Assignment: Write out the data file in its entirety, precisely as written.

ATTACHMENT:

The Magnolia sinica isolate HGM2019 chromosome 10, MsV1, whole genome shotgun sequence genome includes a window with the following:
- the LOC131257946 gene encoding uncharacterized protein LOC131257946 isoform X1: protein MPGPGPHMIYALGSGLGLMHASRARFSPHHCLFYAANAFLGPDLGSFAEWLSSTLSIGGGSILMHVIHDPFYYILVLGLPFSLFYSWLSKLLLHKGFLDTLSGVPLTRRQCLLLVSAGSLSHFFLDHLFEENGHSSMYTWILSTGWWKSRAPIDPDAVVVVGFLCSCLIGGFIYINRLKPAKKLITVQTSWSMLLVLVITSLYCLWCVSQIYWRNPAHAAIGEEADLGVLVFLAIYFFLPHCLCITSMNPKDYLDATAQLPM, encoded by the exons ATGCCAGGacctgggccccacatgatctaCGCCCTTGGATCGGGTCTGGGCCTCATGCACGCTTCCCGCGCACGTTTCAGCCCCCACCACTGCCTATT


The Magnolia sinica isolate HGM2019 chromosome 10, MsV1, whole genome shotgun sequence genome includes a window with the following:
- the LOC131257946 gene encoding uncharacterized protein LOC131257946 isoform X1: protein MPGPGPHMIYALGSGLGLMHASRARFSPHHCLFYAANAFLGPDLGSFAEWLSSTLSIGGGSILMHVIHDPFYYILVLGLPFSLFYSWLSKLLLHKGFLDTLSGVPLTRRQCLLLVSAGSLSHFFLDHLFEENGHSSMYTWILSTGWWKSRAPIDPDAVVVVGFLCSCLIGGFIYINRLKPAKKLITVQTSWSMLLVLVITSLYCLWCVSQIYWRNPAHAAIGEEADLGVLVFLAIYFFLPHCLCITSMNPKDYLDATAQLPM, encoded by the exons ATGCCAGGacctgggccccacatgatctaCGCCCTTGGATCGGGTCTGGGCCTCATGCACGCTTCCCGCGCACGTTTCAGCCCCCACCACTGCCTATT